Data Science, very short introduction

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Should we be afraid of Data Sciences?

Data Science… does that mean anything to you? no ? and if I told you: Artificial Intelligence, Machine Learning, Deep Learning, etc. I’m sure it speaks to you now. Indeed, difficult to escape this concert of terminologies at the moment is not it?

But what can all this mean in reality? what is this hiding? Beyond the fad and the fact that everyone uses or practices these terms very often, we realize that the myth is not so vague. On the other hand, communications around the subject spread like wildfire, unfortunately without any real intention of popularization. Industrial voluntarism or simple ignorance? this is not the debate here but …

Result: are you lost? or worse you start to be afraid of this new world which is offered – or rather – imposed on you?

The worst part is that if you work in data or in IT… these concepts speak vaguely to you, but in the end you do not master all the capacities and potential limits that this brings. Basically you are like me a few months ago

To tell the truth and in all honesty, I do not yet have answers to all of my questions. Obviously each will go from his theory. Focusing its analysis on a technological or even a philosophical approach (following Pioneers like Azimov, Turing, etc.). In short, this is not my initial objective, I can reassure you.

My idea, through this blog and more particularly around this first article in a long series, I hope, is to share with you my discovery of this fabulous world of Data Sciences and more particularly of Machine Learning.

Why Data Sciences?

Well yes why? Simply because I’ve been working with data for 20 years. I know how to collect them, transport them, clean them, distribute them… in short, handle them. But I have great frustration in the matter: I do not know (or little) how to give them a real value! I would like to be able to work on information and make it speak. Understanding it better is sometimes obvious, but deducing trends, groups and predictions: Ouhaa! well this aspect seems fascinating to me because the doors it opens are endless.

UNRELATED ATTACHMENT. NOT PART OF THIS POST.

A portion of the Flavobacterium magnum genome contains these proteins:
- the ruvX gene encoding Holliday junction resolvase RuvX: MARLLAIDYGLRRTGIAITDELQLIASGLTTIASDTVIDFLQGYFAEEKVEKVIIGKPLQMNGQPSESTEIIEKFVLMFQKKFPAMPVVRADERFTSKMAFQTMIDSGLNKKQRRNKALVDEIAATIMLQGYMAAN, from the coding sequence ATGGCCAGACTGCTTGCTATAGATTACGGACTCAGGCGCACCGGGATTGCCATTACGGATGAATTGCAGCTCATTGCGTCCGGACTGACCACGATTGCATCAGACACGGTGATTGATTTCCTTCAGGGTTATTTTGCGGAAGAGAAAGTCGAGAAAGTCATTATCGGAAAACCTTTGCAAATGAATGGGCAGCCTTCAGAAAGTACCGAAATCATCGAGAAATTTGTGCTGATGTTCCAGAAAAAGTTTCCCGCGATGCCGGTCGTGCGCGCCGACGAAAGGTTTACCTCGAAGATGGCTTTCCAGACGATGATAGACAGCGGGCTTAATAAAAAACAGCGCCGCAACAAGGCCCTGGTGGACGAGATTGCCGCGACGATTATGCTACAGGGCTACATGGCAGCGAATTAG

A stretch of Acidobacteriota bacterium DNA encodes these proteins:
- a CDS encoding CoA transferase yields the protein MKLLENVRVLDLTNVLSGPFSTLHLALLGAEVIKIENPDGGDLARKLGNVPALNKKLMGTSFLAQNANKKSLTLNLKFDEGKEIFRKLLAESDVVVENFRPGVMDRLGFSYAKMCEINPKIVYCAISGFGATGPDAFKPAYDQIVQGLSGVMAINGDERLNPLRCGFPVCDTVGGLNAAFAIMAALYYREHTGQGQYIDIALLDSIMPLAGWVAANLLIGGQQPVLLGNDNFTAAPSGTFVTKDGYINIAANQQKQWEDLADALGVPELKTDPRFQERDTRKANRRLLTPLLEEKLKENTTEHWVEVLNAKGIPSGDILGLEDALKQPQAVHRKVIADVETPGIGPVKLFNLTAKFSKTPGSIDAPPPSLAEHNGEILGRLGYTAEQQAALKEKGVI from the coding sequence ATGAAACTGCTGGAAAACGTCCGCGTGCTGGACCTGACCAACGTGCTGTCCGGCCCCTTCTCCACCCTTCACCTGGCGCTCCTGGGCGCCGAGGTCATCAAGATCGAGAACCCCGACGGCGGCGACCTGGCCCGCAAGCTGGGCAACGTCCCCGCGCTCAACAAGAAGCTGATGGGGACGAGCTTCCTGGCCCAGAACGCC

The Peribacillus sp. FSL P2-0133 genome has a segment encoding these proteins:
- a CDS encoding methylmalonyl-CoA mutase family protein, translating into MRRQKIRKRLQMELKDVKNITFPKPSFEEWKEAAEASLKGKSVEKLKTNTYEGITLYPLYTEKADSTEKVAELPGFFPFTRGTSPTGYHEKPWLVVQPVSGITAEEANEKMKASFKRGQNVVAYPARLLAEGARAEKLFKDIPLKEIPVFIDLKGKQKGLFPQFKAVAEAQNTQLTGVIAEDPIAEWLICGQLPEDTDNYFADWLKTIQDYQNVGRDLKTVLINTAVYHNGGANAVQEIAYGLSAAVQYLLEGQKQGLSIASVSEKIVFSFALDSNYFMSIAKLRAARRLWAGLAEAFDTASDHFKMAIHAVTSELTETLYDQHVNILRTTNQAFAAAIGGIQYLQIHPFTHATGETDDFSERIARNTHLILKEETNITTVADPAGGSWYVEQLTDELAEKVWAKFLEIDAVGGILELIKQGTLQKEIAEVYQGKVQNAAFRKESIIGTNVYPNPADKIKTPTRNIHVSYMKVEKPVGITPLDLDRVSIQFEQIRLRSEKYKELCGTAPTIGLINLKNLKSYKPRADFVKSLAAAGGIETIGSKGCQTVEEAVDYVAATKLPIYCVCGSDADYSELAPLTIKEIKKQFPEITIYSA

Now if we start to take a close look at the various articles around Data Science and Machine learning in particular, we quickly realize that this world is more complex than it seems. In fact it is not a question of a world but of the crossroads of 3 worlds:

  • Mathematics (Ouch it’s been 20 years since I didn’t do it)
  • Computing
  • And the job, basically the know-how and knowledge around a very specific and concrete subject (finance, medicine, security, etc.)

Ouch, we will have to harmonize these 3 universes which are not used to being linked!

Data Sciences, OK, but where to start?

The challenge promises to be difficult, but on “Googling” closely, we quickly realize that the Internet is full of documentation and MOOCs on the subject. Nice, I’m going headlong into a first level of documentation (Wikipedia and other articles) on the subject. These first readings confirm my first impression… the subject is vast, very vast even. Isn’t that what makes it so exciting either?

These first readings completed, I am embarking on a MOOC search in order to get to the heart of the matter. Excellent news there are several and free what is more! I would only quote them (in French & English):

It is when you start to take the courses that you realize what really is the crossroads of the 3 universities mentioned above.

Indeed each Mooc will approach the subject rather starting from a particular facet.

As an example, the Mooc FUN for example is very suitable for maths. He approaches the subject from a very academic point of view through a theoretical prism. It immerses you very quickly directly into equations, statistics and other probabilities. To be honest, it was an approach that did not suit me. An engineer by training and mind, I prefer to approach a subject from the perspective of experimentation … and then better understand it through theory. So I didn’t go all the way the first time around, and came back later when things were clearer in my head. In short, it’s just a question of appetite. And that’s also the beauty of the Mooc: you can peck whatever you want.

So I switched to another Mooc (the one from Google in particular) which surprised me by its quality! In short, if you like an approach that starts with concrete elements like me, I recommend it (Udacity’s is not bad either).

Like me, embark on the adventure or follow me in mine …

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Benoit Cayla

In more than 15 years, I have built-up a solid experience around various integration projects (data & applications). I have, indeed, worked in nine different companies and successively adopted the vision of the service provider, the customer and the software editor. This experience, which made me almost omniscient in my field naturally led me to be involved in large-scale projects around the digitalization of business processes, mainly in such sectors like insurance and finance. Really passionate about AI (Machine Learning, NLP and Deep Learning), I joined Blue Prism in 2019 as a pre-sales solution consultant, where I can combine my subject matter skills with automation to help my customers to automate complex business processes in a more efficient way. In parallel with my professional activity, I run a blog aimed at showing how to understand and analyze data as simply as possible: Learning, convincing by the arguments and passing on my knowledge could be my caracteristic triptych.

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